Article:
The End of Cheap Labour: Are Foreign Investors Leaving China?

21 Pages Posted: 8 Aug 2016

See all articles by Julian Donaubauer

Julian Donaubauer

University of the German Federal Armed Forces - Helmut Schmidt Universit├Ąt

Christian Dreger

European University Viadrina Frankfurt (Oder); IZA Institute of Labor Economics; Chinese Academy of Social Sciences (CASS)

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Abstract

China's government is promoting the shift towards a consumption-based economy since a few years. The explicit goal to significantly raise the percentage of wages in the national household income is integral part of the 12th Five-Year Plan (2011-15). The changes in the economic strategy are likely to affect the attractiveness of the country to foreign investors. In this paper, we raise the hypothesis that soaring wages negatively affect FDI inflows to China and alter the distribution of FDI over Chinese provinces. In addition, low-wage countries in the geographical surrounding might benefit from the changed direction of FDI inflows. By performing panel models with spatial effects for both Chinese provinces and developing ASEAN countries, regional dependencies are explicitly addressed. We provide strong and robust evidence that the wage increases change the distribution of FDI within China. In addition, we show that the changes in China's economic strategy improve the chances of its low-income neighbours to attract FDI.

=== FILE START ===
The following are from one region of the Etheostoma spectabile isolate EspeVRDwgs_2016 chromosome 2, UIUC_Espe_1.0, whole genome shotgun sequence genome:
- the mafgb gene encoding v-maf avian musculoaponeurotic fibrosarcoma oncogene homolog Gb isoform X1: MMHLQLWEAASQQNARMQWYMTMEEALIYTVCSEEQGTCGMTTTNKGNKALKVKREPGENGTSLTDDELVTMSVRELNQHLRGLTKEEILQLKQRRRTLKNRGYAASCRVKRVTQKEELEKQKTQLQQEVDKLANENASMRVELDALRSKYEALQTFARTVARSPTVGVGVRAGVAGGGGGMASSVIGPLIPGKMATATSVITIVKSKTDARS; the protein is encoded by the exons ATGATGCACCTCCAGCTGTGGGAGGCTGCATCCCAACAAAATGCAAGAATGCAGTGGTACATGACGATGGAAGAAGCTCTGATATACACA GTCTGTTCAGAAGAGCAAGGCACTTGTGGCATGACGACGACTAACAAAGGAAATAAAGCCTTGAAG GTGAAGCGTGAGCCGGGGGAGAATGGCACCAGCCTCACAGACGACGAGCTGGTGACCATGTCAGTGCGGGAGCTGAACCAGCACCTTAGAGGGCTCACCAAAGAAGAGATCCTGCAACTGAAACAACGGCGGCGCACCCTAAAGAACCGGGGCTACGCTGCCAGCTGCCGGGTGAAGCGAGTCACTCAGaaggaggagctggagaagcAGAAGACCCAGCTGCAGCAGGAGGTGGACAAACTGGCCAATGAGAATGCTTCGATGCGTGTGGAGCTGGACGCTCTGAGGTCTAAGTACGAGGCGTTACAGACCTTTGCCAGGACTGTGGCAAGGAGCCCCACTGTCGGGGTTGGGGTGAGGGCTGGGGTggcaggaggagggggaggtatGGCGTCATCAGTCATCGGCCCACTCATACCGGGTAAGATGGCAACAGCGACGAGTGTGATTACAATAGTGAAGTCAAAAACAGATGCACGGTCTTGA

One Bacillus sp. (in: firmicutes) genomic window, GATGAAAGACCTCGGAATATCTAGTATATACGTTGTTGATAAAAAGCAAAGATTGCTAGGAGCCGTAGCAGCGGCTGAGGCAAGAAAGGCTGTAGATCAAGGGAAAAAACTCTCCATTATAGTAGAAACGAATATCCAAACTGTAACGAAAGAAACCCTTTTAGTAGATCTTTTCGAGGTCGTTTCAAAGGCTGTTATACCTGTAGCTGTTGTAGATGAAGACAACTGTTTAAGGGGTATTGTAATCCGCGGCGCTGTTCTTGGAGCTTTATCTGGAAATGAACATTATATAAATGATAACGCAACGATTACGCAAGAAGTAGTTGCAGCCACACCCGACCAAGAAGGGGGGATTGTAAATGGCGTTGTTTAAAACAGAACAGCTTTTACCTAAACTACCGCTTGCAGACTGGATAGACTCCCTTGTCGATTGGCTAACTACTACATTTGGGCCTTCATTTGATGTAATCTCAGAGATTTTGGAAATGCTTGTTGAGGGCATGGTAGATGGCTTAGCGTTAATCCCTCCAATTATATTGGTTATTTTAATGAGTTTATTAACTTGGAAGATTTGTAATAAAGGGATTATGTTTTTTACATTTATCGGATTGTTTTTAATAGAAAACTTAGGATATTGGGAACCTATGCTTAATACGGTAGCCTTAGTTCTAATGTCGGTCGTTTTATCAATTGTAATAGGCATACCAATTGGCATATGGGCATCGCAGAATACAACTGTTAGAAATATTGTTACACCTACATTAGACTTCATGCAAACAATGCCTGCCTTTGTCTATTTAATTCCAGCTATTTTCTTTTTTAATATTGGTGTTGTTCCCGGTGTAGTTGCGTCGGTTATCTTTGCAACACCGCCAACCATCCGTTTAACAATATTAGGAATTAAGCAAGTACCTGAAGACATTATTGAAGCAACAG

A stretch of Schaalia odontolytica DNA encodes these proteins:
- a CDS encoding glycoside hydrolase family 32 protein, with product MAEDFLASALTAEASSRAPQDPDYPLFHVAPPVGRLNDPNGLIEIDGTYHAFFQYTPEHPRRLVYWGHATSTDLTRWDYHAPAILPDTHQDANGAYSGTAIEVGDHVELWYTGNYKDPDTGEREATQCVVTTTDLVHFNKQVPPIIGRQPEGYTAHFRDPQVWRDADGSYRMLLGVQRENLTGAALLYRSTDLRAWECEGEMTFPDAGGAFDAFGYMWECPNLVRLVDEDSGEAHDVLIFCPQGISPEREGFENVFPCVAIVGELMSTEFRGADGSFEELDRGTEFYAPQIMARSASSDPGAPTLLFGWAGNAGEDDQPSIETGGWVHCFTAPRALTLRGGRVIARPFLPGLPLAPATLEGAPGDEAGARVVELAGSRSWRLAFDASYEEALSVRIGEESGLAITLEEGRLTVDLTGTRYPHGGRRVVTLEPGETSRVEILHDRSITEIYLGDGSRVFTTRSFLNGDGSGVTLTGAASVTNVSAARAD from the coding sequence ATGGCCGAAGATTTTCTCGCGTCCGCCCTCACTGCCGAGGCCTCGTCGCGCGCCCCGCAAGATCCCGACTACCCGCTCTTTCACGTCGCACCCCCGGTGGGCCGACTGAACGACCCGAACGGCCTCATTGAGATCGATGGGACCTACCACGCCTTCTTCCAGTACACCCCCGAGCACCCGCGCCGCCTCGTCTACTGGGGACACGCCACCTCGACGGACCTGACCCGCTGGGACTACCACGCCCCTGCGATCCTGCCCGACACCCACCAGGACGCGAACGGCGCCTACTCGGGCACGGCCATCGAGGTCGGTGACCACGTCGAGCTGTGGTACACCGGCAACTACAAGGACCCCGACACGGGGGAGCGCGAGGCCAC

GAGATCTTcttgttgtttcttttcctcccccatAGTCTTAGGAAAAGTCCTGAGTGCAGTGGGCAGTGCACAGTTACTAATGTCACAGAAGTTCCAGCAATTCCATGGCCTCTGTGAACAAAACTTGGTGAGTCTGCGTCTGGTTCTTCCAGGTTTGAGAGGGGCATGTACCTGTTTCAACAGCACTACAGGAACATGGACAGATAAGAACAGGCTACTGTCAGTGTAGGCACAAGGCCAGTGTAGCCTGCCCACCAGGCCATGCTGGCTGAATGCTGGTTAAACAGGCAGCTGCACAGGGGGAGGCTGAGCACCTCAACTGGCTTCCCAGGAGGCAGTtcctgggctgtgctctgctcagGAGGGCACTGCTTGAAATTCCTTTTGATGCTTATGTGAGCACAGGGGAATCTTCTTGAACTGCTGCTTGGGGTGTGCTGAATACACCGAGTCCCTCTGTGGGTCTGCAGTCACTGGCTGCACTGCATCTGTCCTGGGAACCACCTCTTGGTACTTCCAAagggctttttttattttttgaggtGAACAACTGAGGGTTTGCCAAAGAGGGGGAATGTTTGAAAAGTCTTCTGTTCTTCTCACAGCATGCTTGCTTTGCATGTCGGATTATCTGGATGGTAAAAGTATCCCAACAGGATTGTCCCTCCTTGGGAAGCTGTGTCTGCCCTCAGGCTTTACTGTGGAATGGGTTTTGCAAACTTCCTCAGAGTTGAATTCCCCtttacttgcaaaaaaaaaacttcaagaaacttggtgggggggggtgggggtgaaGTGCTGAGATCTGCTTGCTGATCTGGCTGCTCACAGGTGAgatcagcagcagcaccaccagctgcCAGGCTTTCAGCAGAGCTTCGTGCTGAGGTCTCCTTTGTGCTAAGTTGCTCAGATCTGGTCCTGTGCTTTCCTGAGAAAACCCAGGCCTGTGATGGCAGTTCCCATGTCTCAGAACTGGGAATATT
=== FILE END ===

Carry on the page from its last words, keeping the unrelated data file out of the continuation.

Keywords: foreign direct investment, Chinese economic transformation, spatial correlation

JEL Classification: F15, F21, F63, E22

Suggested Citation

Donaubauer, Julian and Dreger, Christian, The End of Cheap Labour: Are Foreign Investors Leaving China?. IZA Discussion Paper No. 10097, Available at SSRN: https://ssrn.com/abstract=2819379

Julian Donaubauer (Contact Author)

University of the German Federal Armed Forces - Helmut Schmidt Universit├Ąt ( email )

Holstenhofweg 85
Hamburg, 22008
Germany

Christian Dreger

European University Viadrina Frankfurt (Oder) ( email )

Frankfurt (Oder)
Germany

IZA Institute of Labor Economics

P.O. Box 7240
Bonn, D-53072
Germany

Chinese Academy of Social Sciences (CASS) ( email )

Beijing, 100732
China

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